Summary of MDI progress in 2001 and 2002 with examples of work planned for the coming few years. This page created March 2003

Notes from MDI for use in preparing senior review of SOHO operations, data processing, data analysis, and science investigations for FY04-05 with extension information for FY06-07.

I. Contents

 II. Previous Senior Review

The SOHO Prime Mission was from April 1996 through April 1998. The SOHO program was reviewed along with other operating missions in the NASA SEC Theme in June 1997. The result of that review was approval to continue SOHO operations and science analysis for what was called the SOHO Solar Maximum Science Program. The next review was the 2001 Senior Review. The MDI submission for the proposal development, the SOHO proposal, and the final report of the panel are linked on the following pages:

 III. MDI Science Contributions

MDI successfully provided observations leading to discoveries and progress in understanding of a number of topics during the SOHO prime mission and extended phases. MDI data has contributed to at least 14 PhD dissertations, made significant contribution to at least 15 symposia and workshops with proceedings, and provided data for at least 458 papers as of March 2003.

Since the 1999 Senior Review MDI contributed to several new discoveries. There is not space here to review them all so only a few are listed here. The full list of papers is linked below.

A number of MDI results have produced interesting visual results. Some of these are available in the MDI "Nice" Image Collection for use as needed by the MDI community.

 IV. Proposed Investigations

There are many science investigation topics presently proceeding with the support of MDI observations. The range of topics presently under investigation is similar to the topics in the hundreds of papers published to date. Some sample studies that require continued MDI observations in the declining and near minimum phases of the present cycle are described here.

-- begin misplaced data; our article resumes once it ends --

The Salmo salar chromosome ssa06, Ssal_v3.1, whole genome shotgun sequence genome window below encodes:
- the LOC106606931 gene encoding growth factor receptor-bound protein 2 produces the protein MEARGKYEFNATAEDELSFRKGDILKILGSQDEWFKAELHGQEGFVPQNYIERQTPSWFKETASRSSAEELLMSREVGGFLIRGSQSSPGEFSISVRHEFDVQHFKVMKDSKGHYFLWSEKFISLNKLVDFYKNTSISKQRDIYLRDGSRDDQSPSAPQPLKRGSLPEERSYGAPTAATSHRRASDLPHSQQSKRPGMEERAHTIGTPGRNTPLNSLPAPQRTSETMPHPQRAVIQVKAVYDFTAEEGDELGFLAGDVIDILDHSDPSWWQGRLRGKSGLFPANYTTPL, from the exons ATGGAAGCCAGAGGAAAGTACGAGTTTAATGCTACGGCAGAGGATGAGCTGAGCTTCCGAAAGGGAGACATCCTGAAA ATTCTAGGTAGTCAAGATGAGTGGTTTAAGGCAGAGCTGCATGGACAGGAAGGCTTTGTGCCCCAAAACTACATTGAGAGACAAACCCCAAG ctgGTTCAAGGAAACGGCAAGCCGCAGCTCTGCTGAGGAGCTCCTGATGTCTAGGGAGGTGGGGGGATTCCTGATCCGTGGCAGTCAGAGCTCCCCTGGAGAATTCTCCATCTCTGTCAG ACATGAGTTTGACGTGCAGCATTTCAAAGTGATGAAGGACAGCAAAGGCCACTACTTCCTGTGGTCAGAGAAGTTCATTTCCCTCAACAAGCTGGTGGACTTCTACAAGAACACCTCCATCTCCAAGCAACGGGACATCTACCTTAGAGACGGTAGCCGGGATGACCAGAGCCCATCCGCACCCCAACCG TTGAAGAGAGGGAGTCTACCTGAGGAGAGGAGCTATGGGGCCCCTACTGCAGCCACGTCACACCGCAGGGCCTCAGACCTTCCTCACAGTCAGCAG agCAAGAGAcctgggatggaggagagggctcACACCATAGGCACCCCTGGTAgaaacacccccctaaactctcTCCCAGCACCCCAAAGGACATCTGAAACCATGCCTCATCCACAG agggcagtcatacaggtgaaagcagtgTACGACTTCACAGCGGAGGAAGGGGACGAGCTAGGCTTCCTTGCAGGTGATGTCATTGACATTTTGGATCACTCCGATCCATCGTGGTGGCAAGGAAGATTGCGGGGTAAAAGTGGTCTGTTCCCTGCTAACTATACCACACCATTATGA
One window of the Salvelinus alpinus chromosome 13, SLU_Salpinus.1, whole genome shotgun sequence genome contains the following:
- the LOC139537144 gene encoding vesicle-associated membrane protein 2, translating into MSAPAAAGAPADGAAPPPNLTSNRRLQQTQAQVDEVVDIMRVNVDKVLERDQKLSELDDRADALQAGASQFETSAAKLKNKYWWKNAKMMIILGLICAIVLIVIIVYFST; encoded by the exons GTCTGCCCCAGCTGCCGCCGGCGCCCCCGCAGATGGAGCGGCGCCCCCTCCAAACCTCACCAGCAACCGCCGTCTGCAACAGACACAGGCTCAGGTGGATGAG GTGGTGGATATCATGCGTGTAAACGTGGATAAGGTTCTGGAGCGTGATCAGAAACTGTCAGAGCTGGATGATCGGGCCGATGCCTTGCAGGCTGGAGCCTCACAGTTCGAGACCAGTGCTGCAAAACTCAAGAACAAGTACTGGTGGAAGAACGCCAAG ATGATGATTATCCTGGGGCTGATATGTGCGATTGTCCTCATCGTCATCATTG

The MDI science highlights and plans are in the attached document: 

as .pdf:

as .doc:

 V. MDI Instrument Status

After seven years of operation, MDI is basically working very well.

  • MDI has made about seventy million images. After on-board computations, it has delivered about eleven million raw data images to the ground.
  • There is an expected degradation in total light throughput likely due to changes in the front window. The reduction in transmission to March 2003 was about XXX% which corresponds to about XXX% per year. The throughput is plotted at The jumps in early 2001 and 2003 correspond to changes in the full disk exposure time from 150ms to 165ms and presently to 180ms.
  • In March 2000 the MDI shutter began to show a drop in exposure uniformity. The uniformity went from a part in 12000 to a part in 4000. For the 165 ms this corresponded to a jitter from one frame to the next of about 40 microseconds. The pre-launch specification was 40 microseconds. Since the prior senior review the shutter has not degraded further. In fact its performance improved when we reduced the optics package temperature. The plots at show the trends. In particular the shutter_quality.gif plot shows the uniformity. The shutter noise affects the helioseismology ONLY for degree l < 4 and adds noise to the zero level of the magnetic field. The magnetic field zero is corrected by analysis of the data (see Liu et al, 2002). If further degradation were to begin we can reduce the shutter usage with some loss of science opportunity. Since the shutter has not degraded below a part in 4000 we do not presently plan to change the observing sequence.
  • There is no detected change in the CCD flat field except for variations with focus change.
  • The drift in central wavelength of the Michelson's has nearly stopped.
  • The drift in best focus position has moved the nominal focus setting back almost to the design point. Shortly after launch it was at the limit of the adjustment range. This drift has also apparently stopped.

In summary, with the possible exception of the shutter jitter, there is no known limit to MDI's useful life within the SOHO expected fuel life.

 VI. MDI Data Processing